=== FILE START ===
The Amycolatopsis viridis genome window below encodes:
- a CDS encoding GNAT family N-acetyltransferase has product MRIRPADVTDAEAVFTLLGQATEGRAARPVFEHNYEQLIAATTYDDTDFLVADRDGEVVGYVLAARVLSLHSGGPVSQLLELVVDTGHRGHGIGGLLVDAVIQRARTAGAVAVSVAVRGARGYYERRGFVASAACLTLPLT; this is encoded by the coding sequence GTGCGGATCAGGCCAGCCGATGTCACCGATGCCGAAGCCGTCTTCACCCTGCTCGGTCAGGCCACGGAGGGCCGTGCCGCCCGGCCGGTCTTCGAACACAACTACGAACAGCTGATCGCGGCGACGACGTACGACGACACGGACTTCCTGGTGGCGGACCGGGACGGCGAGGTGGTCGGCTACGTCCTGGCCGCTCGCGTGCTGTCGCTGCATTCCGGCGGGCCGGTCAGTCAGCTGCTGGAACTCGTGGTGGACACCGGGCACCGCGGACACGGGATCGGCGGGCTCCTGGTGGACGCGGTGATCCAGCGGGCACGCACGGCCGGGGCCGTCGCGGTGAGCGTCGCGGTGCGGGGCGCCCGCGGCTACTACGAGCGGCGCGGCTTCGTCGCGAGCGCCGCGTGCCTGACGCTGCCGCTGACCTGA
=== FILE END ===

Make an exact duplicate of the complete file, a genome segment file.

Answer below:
The Amycolatopsis viridis genome window below encodes:
- a CDS encoding GNAT family N-acetyltransferase has product MRIRPADVTDAEAVFTLLGQATEGRAARPVFEHNYEQLIAATTYDDTDFLVADRDGEVVGYVLAARVLSLHSGGPVSQLLELVVDTGHRGHGIGGLLVDAVIQRARTAGAVAVSVAVRGARGYYERRGFVASAACLTLPLT; this is encoded by the coding sequence GTGCGGATCAGGCCAGCCGATGTCACCGATGCCGAAGCCGTCTTCACCCTGCTCGGTCAGGCCACGGAGGGCCGTGCCGCCCGGCCGGTCTTCGAACACAACTACGAACAGCTGATCGCGGCGACGACGTACGACGACACGGACTTCCTGGTGGCGGACCGGGACGGCGAGGTGGTCGGCTACGTCCTGGCCGCTCGCGTGCTGTCGCTGCATTCCGGCGGGCCGGTCAGTCAGCTGCTGGAACTCGTGGTGGACACCGGGCACCGCGGACACGGGATCGGCGGGCTCCTGGTGGACGCGGTGATCCAGCGGGCACGCACGGCCGGGGCCGTCGCGGTGAGCGTCGCGGTGCGGGGCGCCCGCGGCTACTACGAGCGGCGCGGCTTCGTCGCGAGCGCCGCGTGCCTGACGCTGCCGCTGACCTGA